As we Janeites know to our sorrow, only 160 of Jane Austen’s letters survive, and some of those are filled with details that mean little to us now -- references to private jokes, mysterious events, and unidentified acquaintances, with all context lost to the ravages of time.
So it’s hard not to sigh with jealousy over the news that the Huntington Library in Southern California has recently acquired an annotated archive of nearly four hundred letters exchanged among members of one branch of Austen’s family: the Leighs, relations of the author’s mother, Cassandra Leigh Austen.
The trove of letters, which date from the seventeenth and eighteenth centuries, was annotated by Molly Leigh, whose father was Theophilus Leigh, the longtime master of Oxford’s Balliol College and a great-uncle of Jane Austen.
“Molly’s notes identify some of the subjects in the family’s letters, offer extra details about the topics discussed in many of the letters, and sometimes even relate what transpired after a letter was sent,” Huntington curator Vanessa Wilkie wrote last month, in a blog post about the acquisition. “In addition to being one of the authors of the archive, she also served as its narrator.”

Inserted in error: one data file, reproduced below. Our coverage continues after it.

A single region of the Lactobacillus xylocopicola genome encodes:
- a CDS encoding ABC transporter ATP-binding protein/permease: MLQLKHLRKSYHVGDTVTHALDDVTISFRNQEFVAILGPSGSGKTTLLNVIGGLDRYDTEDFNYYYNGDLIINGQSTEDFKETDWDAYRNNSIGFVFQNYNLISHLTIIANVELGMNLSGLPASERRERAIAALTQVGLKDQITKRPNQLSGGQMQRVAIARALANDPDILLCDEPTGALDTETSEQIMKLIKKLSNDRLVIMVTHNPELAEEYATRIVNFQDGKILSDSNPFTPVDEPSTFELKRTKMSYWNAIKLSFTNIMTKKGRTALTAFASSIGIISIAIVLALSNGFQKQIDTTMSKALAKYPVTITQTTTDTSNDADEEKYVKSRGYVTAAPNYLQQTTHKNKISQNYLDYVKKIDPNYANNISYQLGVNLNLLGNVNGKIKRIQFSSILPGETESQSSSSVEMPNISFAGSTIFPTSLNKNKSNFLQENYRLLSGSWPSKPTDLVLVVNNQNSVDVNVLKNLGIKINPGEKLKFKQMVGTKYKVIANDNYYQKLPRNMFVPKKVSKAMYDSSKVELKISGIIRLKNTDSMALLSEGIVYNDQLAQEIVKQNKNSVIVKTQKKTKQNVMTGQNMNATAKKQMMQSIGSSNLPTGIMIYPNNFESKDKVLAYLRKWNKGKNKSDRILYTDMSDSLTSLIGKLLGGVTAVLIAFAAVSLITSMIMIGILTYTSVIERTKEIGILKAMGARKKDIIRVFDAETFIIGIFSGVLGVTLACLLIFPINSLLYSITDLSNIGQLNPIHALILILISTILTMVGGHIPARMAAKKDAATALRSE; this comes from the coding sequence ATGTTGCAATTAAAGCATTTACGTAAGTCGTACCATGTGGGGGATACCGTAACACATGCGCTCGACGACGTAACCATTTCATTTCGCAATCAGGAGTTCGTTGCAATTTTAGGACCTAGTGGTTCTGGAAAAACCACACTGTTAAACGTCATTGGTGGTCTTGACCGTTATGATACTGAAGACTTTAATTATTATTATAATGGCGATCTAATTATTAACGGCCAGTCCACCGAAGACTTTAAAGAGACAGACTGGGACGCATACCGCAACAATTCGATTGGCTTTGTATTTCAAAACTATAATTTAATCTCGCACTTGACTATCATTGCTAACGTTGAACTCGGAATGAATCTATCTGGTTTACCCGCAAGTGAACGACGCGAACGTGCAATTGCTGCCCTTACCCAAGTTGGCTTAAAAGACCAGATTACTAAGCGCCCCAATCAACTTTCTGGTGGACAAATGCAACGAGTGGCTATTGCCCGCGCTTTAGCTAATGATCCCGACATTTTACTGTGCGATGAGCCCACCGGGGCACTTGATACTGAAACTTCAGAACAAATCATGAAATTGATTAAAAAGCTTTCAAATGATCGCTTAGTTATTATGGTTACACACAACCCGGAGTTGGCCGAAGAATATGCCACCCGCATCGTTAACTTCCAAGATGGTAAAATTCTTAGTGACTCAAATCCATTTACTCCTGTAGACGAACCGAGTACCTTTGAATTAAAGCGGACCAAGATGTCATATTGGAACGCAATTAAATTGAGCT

A twentieth-century Leigh descendant, Gwen Beachcroft, did further organizational work, transcribing and footnoting the letters and adding details about the writers and recipients. The new Leigh Family Archive joins hundreds of other Leigh family papers held by the Huntington, a renowned research library, art museum, and botanical garden located outside Los Angeles.
Alas, the newly acquired Leigh Family Archive -- which will eventually be digitized and made available online -- includes no letters to or from Jane Austen. We’re left to our regrets that the nearer branches of the Austen family included no amateur archivists as zealous as Molly Leigh.